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Peptic Ulcer Disease Biol E-163 12/11/06. From: Current Diagnosis & Treatment in Gastroenterology - 2nd Ed. (2003)

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Presentation on theme: "Peptic Ulcer Disease Biol E-163 12/11/06. From: Current Diagnosis & Treatment in Gastroenterology - 2nd Ed. (2003)"— Presentation transcript:

1 Peptic Ulcer Disease Biol E /11/06

2 From: Current Diagnosis & Treatment in Gastroenterology - 2nd Ed. (2003)

3 Peptic Ulcer Erosion in a segment of the GI mucosa that penetrates through the muscularis mucosae gastric antrum ulcer duodenal bulb ulcer that is bleeding From: Current Diagnosis & Treatment in Gastroenterology - 2nd Ed. (2003)

4 Etiology 1.H. pylori infection –70-90% of gastric ulcers –80-90% of duodenal ulcers 2.NSAID use 3.Cigarette smoking –Increased risk of developing ulcers –impairs healing –increases incidence of recurrence 4.Family history –May reflect genetic susceptibility or intrafamilial H. pylori infection

5 Pathogenesis Associated with amount of acid and degree of activation of pepsinogen within the gastric lumen –Pepsinogen = precursor to protein-digesting enzyme that is activated to pepsin by the acid environment of the stomach Mechanism of H. pylori: –Not understood why/how infection weakens the gastric mucosal layer to be damaged by acid Mechanism of NSAID use: –Inhibition of prostaglandin synthesis –Prostaglandins stimulate mucus and bicarbonate secretion, and enhance surface hydrophobicity –Can also increase risk of gastric bleeding by interfering with platelet function (necessary for blood clotting)

6 Symptoms Depend on ulcer location and age –Pain (most common) often relieved by antacids usually chronic and recurrent –Many patients have few or no symptoms especially the elderly –Gastric ulcers inconsistent pattern of symptoms eating can either ameliorate or exacerbate symptoms –Duodenal ulcers more consistent pain common at night and relieved by food

7 Diagnosis Patient history Confirmed by endoscopy –Biopsy ulcer to determine if malignant –Definitively diagnose H. pylori infection

8 Complications (1) 1.Hemorrhage –Vomiting of blood or passage of bloody stool 2.Penetration –Penetrates stomach wall but does not leak into peritoneal cavity –Intense persistent pain –Diagnosis confirmed by CT or MRI 3.Free perforation –Perforates the stomach wall and into peritoneal cavity –Sudden, intense, continuous gastric pain that spreads throughout abdomen –Shock may occur, characterized by increased pulse rate, decreased BP, decreased urine output –Diagnosis confirmed by x-ray (free air space under diaphragm or peritoneal cavity)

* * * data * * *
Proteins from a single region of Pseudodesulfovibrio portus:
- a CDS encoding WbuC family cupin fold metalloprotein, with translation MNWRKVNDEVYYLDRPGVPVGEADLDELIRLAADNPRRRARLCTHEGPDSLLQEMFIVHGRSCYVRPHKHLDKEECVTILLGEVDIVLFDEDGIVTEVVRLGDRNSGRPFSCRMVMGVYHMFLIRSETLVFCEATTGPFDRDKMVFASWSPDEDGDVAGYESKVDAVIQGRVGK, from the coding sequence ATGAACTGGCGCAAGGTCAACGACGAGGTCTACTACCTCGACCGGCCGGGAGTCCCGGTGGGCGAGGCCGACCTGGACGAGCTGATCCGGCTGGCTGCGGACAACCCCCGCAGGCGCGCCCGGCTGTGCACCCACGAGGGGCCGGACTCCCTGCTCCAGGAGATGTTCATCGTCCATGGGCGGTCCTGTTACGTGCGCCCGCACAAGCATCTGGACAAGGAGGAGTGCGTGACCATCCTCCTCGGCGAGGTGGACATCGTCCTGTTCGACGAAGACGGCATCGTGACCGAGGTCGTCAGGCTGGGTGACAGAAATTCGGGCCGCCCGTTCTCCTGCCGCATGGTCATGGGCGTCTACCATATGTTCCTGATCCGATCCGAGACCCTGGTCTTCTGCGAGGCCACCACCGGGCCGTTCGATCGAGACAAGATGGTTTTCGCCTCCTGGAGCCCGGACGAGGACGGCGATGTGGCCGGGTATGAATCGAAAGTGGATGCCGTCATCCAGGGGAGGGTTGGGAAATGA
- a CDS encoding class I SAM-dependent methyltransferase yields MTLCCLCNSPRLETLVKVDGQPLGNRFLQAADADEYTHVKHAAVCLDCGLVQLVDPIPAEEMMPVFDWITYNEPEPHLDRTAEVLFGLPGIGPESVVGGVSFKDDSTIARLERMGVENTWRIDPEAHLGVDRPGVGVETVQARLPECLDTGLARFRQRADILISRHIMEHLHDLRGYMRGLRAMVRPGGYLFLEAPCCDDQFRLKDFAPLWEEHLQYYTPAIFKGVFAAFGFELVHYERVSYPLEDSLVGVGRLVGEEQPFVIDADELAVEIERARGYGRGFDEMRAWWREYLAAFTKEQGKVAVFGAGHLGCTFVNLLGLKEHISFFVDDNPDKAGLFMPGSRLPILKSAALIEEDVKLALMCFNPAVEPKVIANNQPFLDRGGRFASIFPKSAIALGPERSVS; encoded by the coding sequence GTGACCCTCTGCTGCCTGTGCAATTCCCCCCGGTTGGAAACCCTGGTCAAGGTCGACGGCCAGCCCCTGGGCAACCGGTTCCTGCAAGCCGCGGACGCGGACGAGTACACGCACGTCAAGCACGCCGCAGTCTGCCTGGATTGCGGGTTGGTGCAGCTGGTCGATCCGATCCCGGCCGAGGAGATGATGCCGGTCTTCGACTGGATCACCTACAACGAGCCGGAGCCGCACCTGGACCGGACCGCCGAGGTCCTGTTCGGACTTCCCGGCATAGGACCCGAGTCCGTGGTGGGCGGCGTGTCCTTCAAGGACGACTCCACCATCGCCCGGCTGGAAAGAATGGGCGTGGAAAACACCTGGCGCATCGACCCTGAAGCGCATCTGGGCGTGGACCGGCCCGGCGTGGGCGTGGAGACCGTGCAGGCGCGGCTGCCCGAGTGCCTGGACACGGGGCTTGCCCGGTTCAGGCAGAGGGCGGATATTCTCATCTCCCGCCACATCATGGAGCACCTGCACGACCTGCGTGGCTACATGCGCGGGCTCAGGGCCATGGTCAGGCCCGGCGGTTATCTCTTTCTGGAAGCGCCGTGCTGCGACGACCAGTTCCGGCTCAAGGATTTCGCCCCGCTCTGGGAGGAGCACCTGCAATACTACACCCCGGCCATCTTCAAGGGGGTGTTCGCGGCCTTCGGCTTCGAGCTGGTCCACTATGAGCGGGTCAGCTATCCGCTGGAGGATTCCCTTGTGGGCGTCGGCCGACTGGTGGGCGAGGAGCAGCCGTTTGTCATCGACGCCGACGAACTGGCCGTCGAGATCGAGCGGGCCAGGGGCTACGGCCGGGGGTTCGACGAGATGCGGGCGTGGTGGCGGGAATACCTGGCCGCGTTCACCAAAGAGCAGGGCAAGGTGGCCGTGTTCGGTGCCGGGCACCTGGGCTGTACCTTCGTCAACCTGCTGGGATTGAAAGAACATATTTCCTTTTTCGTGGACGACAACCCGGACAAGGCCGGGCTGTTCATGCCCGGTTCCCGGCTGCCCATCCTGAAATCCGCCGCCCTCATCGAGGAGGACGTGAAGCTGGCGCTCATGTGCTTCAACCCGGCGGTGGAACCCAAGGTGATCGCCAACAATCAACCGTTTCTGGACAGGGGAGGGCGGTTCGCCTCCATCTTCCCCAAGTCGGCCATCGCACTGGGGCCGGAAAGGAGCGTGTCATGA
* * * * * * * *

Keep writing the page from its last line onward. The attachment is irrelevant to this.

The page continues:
9 Complications (2) 4.Gastric outlet obstruction –Caused by scarring, spasm, or inflammation from ulcer –Recurrent, large-volume vomiting, often at end of day –Diagnosis confirmed by physical exam, gastric aspiration (>200 mL fluid after fasting overnight), or x-ray 5.Recurrence –Common risk factors: persistant H. pylori infection, NSAID use, smoking –1-yr recurrence rate is 60% when it is not 6.Stomach cancer –People with H. pylori-associated ulcers have 3 to 6 fold increased chance of malignancy later in life –No increased risk of cancer for ulcers associated with other etiologies

10 Treatments 1.Reduce gastric acidity –Histamine, acetylcholine, and gastrin stimulate HCl secretion from parietal cells –Histamine (H 2 ) antagonists: reduce histamine production, which also blocks effects of acetylcholine, and gastrin 2.Antibiotics to rid H. pylori infection 3.Discontinue smoking 4.Surgery –Last resort –Most applicable to complications that don’t respond to drug therapy (for example: penetration, free perforation, obstruction) –Procedure involves reduction of acid secretion and while ensuring gastric drainage

11 Symptoms After Surgery (1) After resective surgery, up to 30% of patients have significant symptoms 1.Weight loss 2.Maldigestion 3.Anemia (iron or vitamin B 12 deficiency) 4.Dumping syndrome –Weakness, dizziness, sweating, nausea, vomiting, and palpitation that occurs soon after eating

12 Symptoms After Surgery (2) 5.Reactive hypoglycemia (aka late dumping) –Rapid emptying of carbs from the gastric pouch –High peaks in glucose stimulate over-release of insulin  hypoglycemia several hours after meal 6.Mechanical problems –Decrease in motor contractions –Diarrhea 7.Ulcer recurrence


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